PMCCPMCCPMCC

Search tips
Search criteria 

Advanced

 
Logo of nihpaAbout Author manuscriptsSubmit a manuscriptHHS Public Access; Author Manuscript; Accepted for publication in peer reviewed journal;
 
J Biol Chem. Author manuscript; available in PMC 2010 April 30.
Published in final edited form as:
PMCID: PMC2861899
NIHMSID: NIHMS183832

Activation of Human Monoamine Oxidase B Gene Expression by a Protein Kinase C MAPK Signal Transduction Pathway Involves c-Jun and Egr-1*

Abstract

Monoamine oxidases (MAO) A and B deaminate a number of biogenic amines. Aberrant expression of MAO is implicated in several psychiatric and neurogenerative disorders. In this study, we have shown that phorbol 12-myristate 13-acetate (PMA) increases human MAO B, but not MAO A, gene expression. The sequence between −246 and −225 bp consists of overlapping binding sites (Sp1/Egr-1/Sp1) that are recognized by Sp1, Sp3, and PMA-inducible Egr-1 is essential for PMA activation. PMA transiently increases egr-1 and c-jun gene expression. Mutation studies show that Egr-1 and c-Jun transactivate the MAO B promoter and increase endogenous MAO B transcripts via the Sp1/Egr-1/Sp1 overlapping binding sites. Sp3 inhibits Sp1 and Egr-1 activation of MAO B gene expression. c-fos gene expression was increased by PMA but not involved in MAO B gene transcription. Furthermore, protein kinase C inhibitor blocks the PMA-dependent activation of MAO B. Co-transfection of the MAO B promoter with dominant negative forms of Ras, Raf-1, MEKK1, MEK1, MEK3, MEK7, ERK2, JNK1, and p38/RK inhibit the PMA-dependent activation of the MAO B promoter. These results indicate that MAO B expression is selectively induced by the activation of protein kinase C and MAPK signaling pathway and that c-Jun and Egr-1 appear to be the ultimate targets of this regulation.

Monoamine oxidase (MAO) 1 plays an important role in the metabolism of biogenic and dietary amines including the neurotransmitters serotonin, norepinephrine and dopamine, and tyramine and benzylamine. The degradation of monoamines by MAO yields hydrogen peroxide (H2O2). Located in the outer mitochondrial membrane, the MAO exists in two isoforms (MAO A and MAO B) that exhibit distinct substrate and inhibitor specificity (for a review, see Ref. 1). MAO A deficiency was associated with a syndrome of impulsive aggressive behavior and mild mental retardation in affected males of a Dutch family (2). On the other hand, low platelet MAO B activity was implicated in bipolar disorders, suicidal behavior, alcoholism (3), sensation seeking (4), and poor impulse control (5).

Although both MAO A and MAO B are widely distributed in the central nervous system and in the periphery, they differ in cell- and tissue-specific and developmental expressions. For instance, fibroblasts and placenta express predominantly MAO A (6, 7), whereas platelets and lymphocytes express predominantly MAO B (8). MAO A are found in catecholaminergic neurons, whereas MAO B are in serotonergic neurons and astrocytes (9, 10). Furthermore, MAO B, but not MAO A, activity increases progressively in the brain throughout adult life (11, 12). Aberrant increase of MAO B activity in the elderly has been implicated in neurodegenerative diseases such as Parkinson’s disease (13), Alzheimer’s disease (14), and Huntington’s disease (15).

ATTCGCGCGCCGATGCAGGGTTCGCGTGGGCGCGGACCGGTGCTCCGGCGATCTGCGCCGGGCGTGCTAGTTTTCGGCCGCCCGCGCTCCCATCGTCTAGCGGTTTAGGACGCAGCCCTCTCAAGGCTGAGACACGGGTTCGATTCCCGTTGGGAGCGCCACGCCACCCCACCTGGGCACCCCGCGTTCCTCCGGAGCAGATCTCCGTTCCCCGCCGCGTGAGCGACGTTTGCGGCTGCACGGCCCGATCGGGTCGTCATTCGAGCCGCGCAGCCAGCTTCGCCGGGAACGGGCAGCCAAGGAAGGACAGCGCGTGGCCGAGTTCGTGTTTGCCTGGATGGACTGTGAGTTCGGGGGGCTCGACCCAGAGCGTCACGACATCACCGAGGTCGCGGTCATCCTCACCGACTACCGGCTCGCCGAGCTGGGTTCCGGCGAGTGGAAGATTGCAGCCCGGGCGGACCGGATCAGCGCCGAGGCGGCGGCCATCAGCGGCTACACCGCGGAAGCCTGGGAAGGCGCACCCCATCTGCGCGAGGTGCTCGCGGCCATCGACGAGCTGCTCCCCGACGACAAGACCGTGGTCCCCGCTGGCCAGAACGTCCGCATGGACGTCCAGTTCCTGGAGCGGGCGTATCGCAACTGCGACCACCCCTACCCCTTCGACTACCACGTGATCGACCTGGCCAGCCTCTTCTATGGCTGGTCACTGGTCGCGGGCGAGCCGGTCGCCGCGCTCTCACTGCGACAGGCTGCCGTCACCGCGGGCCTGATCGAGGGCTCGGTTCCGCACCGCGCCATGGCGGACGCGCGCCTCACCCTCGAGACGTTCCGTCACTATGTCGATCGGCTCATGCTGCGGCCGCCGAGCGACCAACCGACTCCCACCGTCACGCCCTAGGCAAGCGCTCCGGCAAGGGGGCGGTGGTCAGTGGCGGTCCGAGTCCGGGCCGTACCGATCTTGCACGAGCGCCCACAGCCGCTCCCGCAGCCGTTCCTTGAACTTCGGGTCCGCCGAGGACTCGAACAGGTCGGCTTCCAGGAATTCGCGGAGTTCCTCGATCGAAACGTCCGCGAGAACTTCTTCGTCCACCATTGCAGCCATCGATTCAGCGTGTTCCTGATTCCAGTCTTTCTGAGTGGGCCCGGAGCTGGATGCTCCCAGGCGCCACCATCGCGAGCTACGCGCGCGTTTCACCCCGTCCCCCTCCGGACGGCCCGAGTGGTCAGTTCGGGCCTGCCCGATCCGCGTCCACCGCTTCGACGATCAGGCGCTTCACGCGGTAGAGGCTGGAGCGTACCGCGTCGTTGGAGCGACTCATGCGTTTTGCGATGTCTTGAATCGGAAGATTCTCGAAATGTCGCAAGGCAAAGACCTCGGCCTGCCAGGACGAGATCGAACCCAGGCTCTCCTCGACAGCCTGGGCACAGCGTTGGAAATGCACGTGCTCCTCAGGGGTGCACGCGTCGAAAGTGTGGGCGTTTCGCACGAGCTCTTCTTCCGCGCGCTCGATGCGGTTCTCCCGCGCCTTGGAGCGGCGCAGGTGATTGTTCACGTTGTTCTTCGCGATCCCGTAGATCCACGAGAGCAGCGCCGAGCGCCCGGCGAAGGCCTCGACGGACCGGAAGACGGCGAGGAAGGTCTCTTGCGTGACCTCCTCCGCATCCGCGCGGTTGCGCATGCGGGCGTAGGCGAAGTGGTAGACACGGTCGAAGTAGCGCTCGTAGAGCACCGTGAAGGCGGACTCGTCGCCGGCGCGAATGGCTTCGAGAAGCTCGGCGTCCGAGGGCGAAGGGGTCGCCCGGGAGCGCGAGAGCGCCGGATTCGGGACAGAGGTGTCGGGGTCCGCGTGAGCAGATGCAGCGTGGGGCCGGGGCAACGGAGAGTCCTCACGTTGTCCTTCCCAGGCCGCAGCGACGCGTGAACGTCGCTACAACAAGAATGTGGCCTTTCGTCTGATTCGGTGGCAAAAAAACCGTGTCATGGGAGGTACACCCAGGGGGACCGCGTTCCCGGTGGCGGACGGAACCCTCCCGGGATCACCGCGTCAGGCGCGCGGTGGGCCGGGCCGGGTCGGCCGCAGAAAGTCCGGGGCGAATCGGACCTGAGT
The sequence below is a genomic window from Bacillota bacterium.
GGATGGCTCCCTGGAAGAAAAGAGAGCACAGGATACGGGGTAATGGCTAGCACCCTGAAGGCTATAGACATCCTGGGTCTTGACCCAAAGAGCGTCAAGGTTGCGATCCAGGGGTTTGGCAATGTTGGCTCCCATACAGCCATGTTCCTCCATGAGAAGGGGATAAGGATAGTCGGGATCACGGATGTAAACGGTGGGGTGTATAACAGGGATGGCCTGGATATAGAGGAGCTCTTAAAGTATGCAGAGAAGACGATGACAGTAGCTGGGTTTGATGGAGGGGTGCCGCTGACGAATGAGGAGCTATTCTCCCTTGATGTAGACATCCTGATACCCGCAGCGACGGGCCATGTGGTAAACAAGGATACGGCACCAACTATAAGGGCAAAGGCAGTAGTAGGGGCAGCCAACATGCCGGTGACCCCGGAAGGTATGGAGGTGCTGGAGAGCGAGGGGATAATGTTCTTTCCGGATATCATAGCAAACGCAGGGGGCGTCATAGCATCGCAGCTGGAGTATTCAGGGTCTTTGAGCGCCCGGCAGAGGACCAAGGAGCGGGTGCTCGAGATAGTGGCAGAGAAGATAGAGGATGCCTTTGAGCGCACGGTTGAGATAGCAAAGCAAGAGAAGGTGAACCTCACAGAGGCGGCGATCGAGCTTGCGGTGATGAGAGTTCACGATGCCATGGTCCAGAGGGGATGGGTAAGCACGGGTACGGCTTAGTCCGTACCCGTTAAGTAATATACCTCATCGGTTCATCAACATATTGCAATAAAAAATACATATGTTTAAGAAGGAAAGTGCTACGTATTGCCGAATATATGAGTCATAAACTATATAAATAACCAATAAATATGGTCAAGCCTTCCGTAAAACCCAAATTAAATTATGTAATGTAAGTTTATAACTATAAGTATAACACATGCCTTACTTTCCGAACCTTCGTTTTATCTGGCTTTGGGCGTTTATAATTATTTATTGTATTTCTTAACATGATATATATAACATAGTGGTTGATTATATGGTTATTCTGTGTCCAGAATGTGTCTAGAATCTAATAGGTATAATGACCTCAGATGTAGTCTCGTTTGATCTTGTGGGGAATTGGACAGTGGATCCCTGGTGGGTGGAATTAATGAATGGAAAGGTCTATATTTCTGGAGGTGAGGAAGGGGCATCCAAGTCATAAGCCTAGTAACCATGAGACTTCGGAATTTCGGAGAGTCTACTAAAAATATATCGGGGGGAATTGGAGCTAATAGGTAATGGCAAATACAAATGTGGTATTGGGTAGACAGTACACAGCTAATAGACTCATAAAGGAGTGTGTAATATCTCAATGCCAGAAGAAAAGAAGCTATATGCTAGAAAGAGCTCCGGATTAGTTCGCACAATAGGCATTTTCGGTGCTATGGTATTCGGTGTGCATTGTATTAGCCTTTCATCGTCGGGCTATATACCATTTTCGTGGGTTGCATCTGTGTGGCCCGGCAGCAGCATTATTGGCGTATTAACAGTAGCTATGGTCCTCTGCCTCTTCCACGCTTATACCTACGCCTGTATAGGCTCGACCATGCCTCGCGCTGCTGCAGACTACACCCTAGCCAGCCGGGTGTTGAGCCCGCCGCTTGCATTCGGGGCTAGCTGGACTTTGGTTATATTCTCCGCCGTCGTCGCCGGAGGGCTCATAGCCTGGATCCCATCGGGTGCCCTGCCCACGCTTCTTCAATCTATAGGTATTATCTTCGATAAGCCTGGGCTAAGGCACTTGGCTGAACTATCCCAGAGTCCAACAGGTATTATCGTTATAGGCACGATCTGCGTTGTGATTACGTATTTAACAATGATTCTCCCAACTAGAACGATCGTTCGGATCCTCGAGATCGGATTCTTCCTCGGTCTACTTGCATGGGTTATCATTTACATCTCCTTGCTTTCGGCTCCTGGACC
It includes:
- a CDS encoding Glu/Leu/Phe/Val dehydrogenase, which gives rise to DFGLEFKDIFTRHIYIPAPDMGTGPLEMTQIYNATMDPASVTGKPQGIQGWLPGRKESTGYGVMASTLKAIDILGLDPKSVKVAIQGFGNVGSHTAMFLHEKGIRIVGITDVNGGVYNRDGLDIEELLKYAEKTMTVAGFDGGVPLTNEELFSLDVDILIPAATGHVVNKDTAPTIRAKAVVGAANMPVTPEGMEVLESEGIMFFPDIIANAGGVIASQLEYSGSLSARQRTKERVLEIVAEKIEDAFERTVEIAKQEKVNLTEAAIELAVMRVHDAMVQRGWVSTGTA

The human MAO A and MAO B are encoded by two different genes located on the X chromosome (Xp11.2–11.4) (16). The two genes consist of 15 exons with identical exon-intron organization (17) and share 70% sequence similarity in amino acid sequence (18). The 5′-flanking sequences of MAO A and MAO B genes have been sequenced and characterized. The maximal promoter activities for MAO A and MAO B genes were found to be in the −206/−60 and −246/−99 regions, respectively. Although both of these promoter regions are GC-rich and share ~60% sequence identity, they contain a distinct organization of cis-acting elements, which may explain differential expression of the MAO A and MAO B genes (19). In this study, we report the role of phorbol 12-myristate 13-acetate (PMA) in the regulation of MAO A and B genes. We showed that MAO B, but not MAO A, gene expression was rapidly induced following PMA treatment. The region between nucleotides −246 and −225 of MAO B promoter was essential for PMA-induced expression. The PMA-responsive region was further refined to a single Sp1/Egr-1/Sp1 overlapping binding site located between nucleotides −239 and −227. Our results also show that MAO B promoter activity is regulated via a mitogen activated protein kinase (MAPK) pathway that includes protein kinase C (PKC), Ras, MEK1, MEK3, MEK7, ERK2, JNK1, and p38/RK.

EXPERIMENTAL PROCEDURES

Materials

The HepG2 (human hepatocytoma) cell line was purchased from the American Type Culture Collection and grown in Dulbecco’s modified Eagle’s medium supplemented with 10 mM Hepes, 2 mM L-glutamine, 100 units/ml penicillin, 10 µg/ml streptomycin, and 10% fetal bovine serum (Invitrogen). Polyclonal antisera against Sp1, Sp3, Egr-1, JAK1, ERK2, and p38 were purchased from Santa Cruz Biotechnology, Inc. (Santa Cruz, CA). PMA and calphostin C were purchased from Sigma.

Human MAO B Promoter-Luciferase Reporter Constructs